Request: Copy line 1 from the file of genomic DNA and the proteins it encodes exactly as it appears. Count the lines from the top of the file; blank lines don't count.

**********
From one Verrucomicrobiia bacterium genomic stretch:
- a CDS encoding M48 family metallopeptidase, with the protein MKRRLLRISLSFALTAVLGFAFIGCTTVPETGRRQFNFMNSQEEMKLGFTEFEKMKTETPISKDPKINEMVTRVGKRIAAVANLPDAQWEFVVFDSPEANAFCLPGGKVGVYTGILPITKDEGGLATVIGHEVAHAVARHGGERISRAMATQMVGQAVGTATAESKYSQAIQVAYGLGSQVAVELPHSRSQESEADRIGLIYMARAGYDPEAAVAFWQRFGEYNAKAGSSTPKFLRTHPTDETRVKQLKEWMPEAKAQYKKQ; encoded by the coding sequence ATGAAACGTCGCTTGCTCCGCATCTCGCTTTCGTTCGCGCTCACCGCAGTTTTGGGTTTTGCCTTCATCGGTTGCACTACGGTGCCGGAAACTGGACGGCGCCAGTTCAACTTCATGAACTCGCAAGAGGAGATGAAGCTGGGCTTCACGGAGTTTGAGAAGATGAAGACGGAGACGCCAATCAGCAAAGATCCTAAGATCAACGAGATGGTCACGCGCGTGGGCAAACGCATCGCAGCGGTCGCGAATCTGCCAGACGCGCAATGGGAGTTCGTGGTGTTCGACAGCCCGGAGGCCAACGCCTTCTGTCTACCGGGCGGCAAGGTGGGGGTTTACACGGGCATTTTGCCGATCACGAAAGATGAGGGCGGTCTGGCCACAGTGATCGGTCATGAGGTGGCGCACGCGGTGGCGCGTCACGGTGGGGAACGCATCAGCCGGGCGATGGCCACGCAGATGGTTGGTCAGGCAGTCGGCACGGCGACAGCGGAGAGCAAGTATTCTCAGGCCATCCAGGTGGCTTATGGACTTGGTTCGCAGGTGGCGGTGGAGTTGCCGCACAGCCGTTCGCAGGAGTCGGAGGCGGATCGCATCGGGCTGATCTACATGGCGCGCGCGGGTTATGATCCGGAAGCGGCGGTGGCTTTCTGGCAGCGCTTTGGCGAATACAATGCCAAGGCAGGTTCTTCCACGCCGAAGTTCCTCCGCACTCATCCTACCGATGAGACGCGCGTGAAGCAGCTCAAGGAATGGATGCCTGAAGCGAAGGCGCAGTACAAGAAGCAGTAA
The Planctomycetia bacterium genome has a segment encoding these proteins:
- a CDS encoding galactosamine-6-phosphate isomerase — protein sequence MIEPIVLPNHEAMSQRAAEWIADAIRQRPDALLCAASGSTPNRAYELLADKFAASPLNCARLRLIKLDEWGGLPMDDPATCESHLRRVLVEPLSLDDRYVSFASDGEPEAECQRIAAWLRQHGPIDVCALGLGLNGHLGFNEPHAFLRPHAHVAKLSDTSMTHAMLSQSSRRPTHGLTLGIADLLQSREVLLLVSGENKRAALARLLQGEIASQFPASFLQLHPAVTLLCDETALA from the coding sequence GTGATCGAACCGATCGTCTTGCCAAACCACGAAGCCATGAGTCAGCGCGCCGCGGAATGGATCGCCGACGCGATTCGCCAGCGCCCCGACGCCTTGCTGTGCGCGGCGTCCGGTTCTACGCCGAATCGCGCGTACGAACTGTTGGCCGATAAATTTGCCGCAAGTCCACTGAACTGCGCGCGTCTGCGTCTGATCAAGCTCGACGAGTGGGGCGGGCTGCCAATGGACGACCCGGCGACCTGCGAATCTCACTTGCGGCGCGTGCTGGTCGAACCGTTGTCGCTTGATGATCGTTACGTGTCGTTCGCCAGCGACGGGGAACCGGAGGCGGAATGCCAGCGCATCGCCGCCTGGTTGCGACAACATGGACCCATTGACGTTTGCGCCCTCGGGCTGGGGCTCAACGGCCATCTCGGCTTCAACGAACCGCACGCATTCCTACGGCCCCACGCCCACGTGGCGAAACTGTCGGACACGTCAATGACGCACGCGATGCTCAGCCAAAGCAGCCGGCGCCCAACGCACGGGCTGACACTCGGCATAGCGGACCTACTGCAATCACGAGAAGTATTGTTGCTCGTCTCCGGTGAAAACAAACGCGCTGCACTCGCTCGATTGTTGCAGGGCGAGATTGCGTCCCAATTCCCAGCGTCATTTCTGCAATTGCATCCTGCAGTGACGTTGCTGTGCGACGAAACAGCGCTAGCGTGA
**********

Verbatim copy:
From one Verrucomicrobiia bacterium genomic stretch: